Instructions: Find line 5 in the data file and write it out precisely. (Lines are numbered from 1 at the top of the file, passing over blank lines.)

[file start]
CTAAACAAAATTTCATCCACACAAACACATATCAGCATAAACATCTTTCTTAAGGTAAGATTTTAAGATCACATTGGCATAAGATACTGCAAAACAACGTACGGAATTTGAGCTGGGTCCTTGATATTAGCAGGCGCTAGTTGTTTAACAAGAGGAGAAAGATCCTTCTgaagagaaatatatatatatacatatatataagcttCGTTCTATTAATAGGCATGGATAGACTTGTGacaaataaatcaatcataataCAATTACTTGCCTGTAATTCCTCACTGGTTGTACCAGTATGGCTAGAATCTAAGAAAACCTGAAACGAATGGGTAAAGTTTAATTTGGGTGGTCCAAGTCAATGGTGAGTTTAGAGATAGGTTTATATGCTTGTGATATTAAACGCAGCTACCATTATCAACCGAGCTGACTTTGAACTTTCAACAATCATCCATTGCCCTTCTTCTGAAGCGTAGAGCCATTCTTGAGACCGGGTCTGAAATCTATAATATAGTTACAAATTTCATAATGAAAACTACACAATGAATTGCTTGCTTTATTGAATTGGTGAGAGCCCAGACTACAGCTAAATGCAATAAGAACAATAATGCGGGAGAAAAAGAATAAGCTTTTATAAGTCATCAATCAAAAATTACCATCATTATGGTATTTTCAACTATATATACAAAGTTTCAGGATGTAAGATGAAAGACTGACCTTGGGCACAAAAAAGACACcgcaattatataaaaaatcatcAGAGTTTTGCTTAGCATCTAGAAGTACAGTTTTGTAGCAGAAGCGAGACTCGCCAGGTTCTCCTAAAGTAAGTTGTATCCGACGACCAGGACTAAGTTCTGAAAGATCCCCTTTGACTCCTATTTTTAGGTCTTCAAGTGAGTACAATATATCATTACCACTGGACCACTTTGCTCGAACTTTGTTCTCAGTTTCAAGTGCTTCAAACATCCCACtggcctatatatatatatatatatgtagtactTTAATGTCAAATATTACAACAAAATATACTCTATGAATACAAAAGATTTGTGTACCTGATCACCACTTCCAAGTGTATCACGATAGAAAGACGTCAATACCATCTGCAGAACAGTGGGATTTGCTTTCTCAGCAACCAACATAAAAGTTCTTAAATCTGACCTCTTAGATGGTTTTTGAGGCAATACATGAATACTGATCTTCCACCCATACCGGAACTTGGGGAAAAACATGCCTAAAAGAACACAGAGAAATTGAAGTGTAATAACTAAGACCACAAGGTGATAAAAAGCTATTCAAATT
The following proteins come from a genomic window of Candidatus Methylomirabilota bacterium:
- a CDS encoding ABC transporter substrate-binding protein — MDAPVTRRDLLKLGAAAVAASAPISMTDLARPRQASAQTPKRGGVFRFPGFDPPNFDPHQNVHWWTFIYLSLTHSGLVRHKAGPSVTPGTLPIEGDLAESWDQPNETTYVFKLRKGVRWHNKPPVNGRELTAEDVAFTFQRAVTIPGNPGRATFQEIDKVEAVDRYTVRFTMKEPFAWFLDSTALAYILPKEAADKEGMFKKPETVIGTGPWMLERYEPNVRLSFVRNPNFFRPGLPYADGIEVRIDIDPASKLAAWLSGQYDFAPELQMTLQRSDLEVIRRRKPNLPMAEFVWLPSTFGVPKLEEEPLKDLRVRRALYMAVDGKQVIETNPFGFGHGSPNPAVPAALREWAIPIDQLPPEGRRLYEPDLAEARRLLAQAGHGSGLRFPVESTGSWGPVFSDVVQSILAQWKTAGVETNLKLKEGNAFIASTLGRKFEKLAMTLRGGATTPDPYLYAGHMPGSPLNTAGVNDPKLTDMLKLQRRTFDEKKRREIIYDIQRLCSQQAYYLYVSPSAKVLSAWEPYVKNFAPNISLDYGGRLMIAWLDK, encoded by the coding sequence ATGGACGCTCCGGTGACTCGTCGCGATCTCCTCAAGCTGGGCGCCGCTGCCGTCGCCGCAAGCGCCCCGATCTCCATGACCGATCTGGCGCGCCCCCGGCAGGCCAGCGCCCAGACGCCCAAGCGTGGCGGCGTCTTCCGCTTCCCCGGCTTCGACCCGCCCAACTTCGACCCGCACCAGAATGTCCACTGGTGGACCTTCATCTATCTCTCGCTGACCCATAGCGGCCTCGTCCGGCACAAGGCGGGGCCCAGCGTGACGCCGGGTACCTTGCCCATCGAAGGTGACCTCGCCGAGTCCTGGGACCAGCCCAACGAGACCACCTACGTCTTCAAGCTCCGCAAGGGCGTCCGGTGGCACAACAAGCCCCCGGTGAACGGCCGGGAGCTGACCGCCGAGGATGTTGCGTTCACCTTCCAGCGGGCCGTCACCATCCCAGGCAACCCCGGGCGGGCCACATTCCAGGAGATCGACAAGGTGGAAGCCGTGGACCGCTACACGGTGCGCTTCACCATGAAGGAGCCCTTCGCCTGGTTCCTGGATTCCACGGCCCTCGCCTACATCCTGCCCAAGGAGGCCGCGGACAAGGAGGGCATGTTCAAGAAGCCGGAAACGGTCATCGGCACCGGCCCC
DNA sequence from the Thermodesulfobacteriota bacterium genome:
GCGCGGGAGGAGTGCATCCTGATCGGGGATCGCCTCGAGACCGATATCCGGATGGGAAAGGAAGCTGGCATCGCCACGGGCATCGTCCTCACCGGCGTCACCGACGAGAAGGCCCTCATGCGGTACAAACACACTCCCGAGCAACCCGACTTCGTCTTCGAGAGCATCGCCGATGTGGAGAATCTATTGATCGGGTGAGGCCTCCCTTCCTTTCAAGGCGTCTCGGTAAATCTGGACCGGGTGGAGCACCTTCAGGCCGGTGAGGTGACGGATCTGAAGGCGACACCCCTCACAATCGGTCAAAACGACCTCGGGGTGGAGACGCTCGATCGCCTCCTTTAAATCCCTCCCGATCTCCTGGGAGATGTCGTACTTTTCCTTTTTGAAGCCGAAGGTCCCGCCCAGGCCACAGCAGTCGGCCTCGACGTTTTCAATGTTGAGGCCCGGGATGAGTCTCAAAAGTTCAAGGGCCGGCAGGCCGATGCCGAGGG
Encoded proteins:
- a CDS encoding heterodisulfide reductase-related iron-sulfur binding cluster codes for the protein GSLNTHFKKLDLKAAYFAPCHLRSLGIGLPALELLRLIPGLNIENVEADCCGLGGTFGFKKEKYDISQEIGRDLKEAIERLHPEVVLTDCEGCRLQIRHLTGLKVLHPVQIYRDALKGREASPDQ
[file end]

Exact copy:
GCGCGGGAGGAGTGCATCCTGATCGGGGATCGCCTCGAGACCGATATCCGGATGGGAAAGGAAGCTGGCATCGCCACGGGCATCGTCCTCACCGGCGTCACCGACGAGAAGGCCCTCATGCGGTACAAACACACTCCCGAGCAACCCGACTTCGTCTTCGAGAGCATCGCCGATGTGGAGAATCTATTGATCGGGTGAGGCCTCCCTTCCTTTCAAGGCGTCTCGGTAAATCTGGACCGGGTGGAGCACCTTCAGGCCGGTGAGGTGACGGATCTGAAGGCGACACCCCTCACAATCGGTCAAAACGACCTCGGGGTGGAGACGCTCGATCGCCTCCTTTAAATCCCTCCCGATCTCCTGGGAGATGTCGTACTTTTCCTTTTTGAAGCCGAAGGTCCCGCCCAGGCCACAGCAGTCGGCCTCGACGTTTTCAATGTTGAGGCCCGGGATGAGTCTCAAAAGTTCAAGGGCCGGCAGGCCGATGCCGAGGG